J44.6 Real-Time Analysis of the 2019 Mozambique Flood Using Satellite Rainfall and the Global Flood Monitoring System (GFMS)

Wednesday, 15 January 2020: 11:45 AM
205B (Boston Convention and Exhibition Center)
Robert F. Adler, Univ. of Maryland, College Park, College Park, MD; and N. Zhou, G. Gu, and H. Wu

Satellite observations and models are being used to monitor and forecast floods in real-time on a global scale. Results from the March 2019 flood in Mozambique associated with Cyclone Idai is used as a main example of such activity utilizing output from the Global Flood Monitoring System (GFMS) (http://flood.umd.edu) and other products. The GFMS has been developed and used in recent years to provide real-time flood detection, streamflow estimates and inundation calculations for most of the globe. The GFMS is driven by satellite-based precipitation, with the accuracy of the flood estimates being primarily dependent on the accuracy of the precipitation analyses and the land surface and routing models used. The GFMS utilizes precipitation estimates from GPM’s IMERG rainfall product (.1 deg., 30 min. resolutions). The routing calculations are done at both 12 km and 1 km resolution. IMERG validation in terms of daily precipitation will be described as well as comparisons between GFMS inundation calculations and satellite-based inundation observations from optical, Synthetic Aperture Radar (SAR) and passive microwave data.

Prior to landfall NWP estimates of rainfall were used in GFMS to forecast location and intensity of flooding. The forecast NWP estimates from the NASA GEOS model were larger than eventually estimated from the satellite IMERG estimates (peak values 1000 mm vs. 600 mm). Direct validation of the IMERG results for this case was difficult because of the lack of local conventional ground estimates because the storm’s destruction, but surrounding and prior validation seem to confirm an underestimate of storm rainfall, especially the peak values. The Idai validation results are also compared to those done over the U.S. with Hurricanes Florence and Barry. Underestimation also seems to be present in those cases.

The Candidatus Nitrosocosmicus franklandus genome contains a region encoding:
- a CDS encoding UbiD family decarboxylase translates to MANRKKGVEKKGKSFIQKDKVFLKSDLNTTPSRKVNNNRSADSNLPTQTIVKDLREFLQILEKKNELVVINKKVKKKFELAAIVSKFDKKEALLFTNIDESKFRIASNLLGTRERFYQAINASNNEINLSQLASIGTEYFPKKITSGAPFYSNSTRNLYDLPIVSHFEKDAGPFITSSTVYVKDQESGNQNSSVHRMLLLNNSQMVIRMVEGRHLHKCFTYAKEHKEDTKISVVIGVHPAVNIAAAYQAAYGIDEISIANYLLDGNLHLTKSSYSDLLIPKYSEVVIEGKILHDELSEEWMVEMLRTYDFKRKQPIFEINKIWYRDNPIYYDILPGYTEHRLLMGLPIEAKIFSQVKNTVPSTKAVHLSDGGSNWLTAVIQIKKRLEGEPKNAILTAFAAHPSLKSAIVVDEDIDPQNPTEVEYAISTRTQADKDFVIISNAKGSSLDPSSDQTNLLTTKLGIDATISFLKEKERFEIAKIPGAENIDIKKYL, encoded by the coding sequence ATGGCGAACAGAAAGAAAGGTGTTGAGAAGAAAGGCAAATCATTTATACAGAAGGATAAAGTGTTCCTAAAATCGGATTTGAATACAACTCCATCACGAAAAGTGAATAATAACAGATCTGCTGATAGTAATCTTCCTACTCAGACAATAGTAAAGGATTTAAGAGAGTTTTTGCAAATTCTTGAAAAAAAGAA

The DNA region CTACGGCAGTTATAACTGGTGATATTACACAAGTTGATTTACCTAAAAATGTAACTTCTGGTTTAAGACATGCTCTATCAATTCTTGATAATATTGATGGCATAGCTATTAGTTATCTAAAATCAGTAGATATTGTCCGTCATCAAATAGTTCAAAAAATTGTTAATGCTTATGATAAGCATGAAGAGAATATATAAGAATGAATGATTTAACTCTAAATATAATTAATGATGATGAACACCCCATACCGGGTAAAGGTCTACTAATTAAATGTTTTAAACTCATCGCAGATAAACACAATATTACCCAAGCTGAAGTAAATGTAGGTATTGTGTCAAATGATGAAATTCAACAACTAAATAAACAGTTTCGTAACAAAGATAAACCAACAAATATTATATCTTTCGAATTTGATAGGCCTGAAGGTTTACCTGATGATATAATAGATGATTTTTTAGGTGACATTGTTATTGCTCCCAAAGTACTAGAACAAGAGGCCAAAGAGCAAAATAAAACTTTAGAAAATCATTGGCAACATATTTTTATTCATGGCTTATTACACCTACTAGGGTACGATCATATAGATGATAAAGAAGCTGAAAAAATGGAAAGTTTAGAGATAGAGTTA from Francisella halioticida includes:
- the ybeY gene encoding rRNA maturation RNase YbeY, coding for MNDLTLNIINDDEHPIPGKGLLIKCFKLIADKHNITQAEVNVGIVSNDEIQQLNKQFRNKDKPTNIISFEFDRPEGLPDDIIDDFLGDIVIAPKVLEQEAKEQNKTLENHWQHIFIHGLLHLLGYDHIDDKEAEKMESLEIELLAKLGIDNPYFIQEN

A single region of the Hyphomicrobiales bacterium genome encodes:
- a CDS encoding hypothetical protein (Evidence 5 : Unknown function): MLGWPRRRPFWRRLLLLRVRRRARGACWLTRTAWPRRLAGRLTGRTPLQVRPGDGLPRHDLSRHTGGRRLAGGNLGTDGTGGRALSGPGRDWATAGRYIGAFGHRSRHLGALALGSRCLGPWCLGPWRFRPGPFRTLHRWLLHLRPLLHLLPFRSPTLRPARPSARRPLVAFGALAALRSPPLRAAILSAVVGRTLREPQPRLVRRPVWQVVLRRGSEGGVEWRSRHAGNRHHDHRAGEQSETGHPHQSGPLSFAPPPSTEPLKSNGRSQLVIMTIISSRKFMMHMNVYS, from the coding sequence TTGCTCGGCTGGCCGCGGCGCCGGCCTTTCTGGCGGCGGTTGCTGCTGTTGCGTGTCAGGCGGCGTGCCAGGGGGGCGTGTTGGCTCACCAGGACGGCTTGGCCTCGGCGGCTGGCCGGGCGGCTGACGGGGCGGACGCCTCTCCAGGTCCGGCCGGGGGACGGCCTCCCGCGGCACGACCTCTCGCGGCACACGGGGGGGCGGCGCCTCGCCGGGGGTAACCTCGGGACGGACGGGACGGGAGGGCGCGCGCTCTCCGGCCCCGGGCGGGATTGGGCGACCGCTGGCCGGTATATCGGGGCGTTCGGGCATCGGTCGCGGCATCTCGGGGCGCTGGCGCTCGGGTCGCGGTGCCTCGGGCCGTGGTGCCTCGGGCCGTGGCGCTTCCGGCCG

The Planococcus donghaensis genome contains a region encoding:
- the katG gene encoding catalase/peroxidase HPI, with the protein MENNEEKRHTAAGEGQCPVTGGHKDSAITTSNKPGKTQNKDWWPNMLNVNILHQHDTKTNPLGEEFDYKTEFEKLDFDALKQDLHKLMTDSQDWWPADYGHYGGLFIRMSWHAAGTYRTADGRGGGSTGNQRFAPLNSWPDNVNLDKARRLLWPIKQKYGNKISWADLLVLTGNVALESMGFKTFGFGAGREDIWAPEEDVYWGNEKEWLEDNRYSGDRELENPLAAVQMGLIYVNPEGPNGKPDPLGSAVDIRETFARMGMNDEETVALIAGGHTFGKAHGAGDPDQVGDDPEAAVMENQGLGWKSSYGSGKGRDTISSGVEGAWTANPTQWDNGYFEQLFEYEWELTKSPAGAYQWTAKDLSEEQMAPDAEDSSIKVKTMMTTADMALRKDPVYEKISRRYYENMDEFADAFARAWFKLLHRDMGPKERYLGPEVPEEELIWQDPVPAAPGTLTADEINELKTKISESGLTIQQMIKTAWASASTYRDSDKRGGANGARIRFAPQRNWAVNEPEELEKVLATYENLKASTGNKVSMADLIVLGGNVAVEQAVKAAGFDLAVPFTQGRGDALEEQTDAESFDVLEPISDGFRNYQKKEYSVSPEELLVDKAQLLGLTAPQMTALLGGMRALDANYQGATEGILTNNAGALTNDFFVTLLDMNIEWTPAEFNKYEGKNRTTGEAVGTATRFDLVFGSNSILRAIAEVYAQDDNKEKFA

The 1 km resolution inundation maps calculated by GFMS are compared to SAR estimates. In terms of latency GFMS was generating inundation estimates as soon as it started flooding about 15 March, but the first SAR estimates were produced by 20 March. The accuracy of the GFMS estimates were evaluated both for simultaneous instantaneous estimates on 19-20 March and also with a time-integrated (15-19 March) GFMS inundation map. The results show significant underestimation of the SAR-based flood area, although this is ameliorated by the use of time integration. These effects seem to be related to a combination of the underestimation of the rainfall amounts and a hydrologic phase error. The GFMS inundation maps are also compared to other products, including an estimate based on passive microwave data and terrain information.

An approach for possible integration of these types of estimates to provide a consistent method for users to access the best data quickly are described.

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